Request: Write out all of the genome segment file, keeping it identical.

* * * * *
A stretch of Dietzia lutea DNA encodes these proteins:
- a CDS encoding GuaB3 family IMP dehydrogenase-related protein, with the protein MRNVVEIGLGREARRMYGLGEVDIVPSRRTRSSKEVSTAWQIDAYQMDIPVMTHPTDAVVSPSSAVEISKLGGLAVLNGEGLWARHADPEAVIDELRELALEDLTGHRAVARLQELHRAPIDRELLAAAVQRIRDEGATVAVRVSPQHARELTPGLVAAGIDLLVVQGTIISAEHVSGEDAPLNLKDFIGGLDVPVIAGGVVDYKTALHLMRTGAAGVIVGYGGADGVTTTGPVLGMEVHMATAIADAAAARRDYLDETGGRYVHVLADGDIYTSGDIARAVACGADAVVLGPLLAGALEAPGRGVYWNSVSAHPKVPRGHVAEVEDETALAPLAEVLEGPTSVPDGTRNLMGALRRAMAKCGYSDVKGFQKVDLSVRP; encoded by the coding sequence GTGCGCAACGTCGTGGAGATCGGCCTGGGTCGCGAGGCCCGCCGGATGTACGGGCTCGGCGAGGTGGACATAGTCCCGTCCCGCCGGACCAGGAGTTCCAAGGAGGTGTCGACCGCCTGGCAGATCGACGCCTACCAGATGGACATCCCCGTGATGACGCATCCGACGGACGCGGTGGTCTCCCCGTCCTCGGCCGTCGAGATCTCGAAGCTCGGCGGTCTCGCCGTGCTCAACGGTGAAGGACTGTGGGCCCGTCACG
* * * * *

A stretch of Dietzia lutea DNA encodes these proteins:
- a CDS encoding GuaB3 family IMP dehydrogenase-related protein, with the protein MRNVVEIGLGREARRMYGLGEVDIVPSRRTRSSKEVSTAWQIDAYQMDIPVMTHPTDAVVSPSSAVEISKLGGLAVLNGEGLWARHADPEAVIDELRELALEDLTGHRAVARLQELHRAPIDRELLAAAVQRIRDEGATVAVRVSPQHARELTPGLVAAGIDLLVVQGTIISAEHVSGEDAPLNLKDFIGGLDVPVIAGGVVDYKTALHLMRTGAAGVIVGYGGADGVTTTGPVLGMEVHMATAIADAAAARRDYLDETGGRYVHVLADGDIYTSGDIARAVACGADAVVLGPLLAGALEAPGRGVYWNSVSAHPKVPRGHVAEVEDETALAPLAEVLEGPTSVPDGTRNLMGALRRAMAKCGYSDVKGFQKVDLSVRP; encoded by the coding sequence GTGCGCAACGTCGTGGAGATCGGCCTGGGTCGCGAGGCCCGCCGGATGTACGGGCTCGGCGAGGTGGACATAGTCCCGTCCCGCCGGACCAGGAGTTCCAAGGAGGTGTCGACCGCCTGGCAGATCGACGCCTACCAGATGGACATCCCCGTGATGACGCATCCGACGGACGCGGTGGTCTCCCCGTCCTCGGCCGTCGAGATCTCGAAGCTCGGCGGTCTCGCCGTGCTCAACGGTGAAGGACTGTGGGCCCGTCACG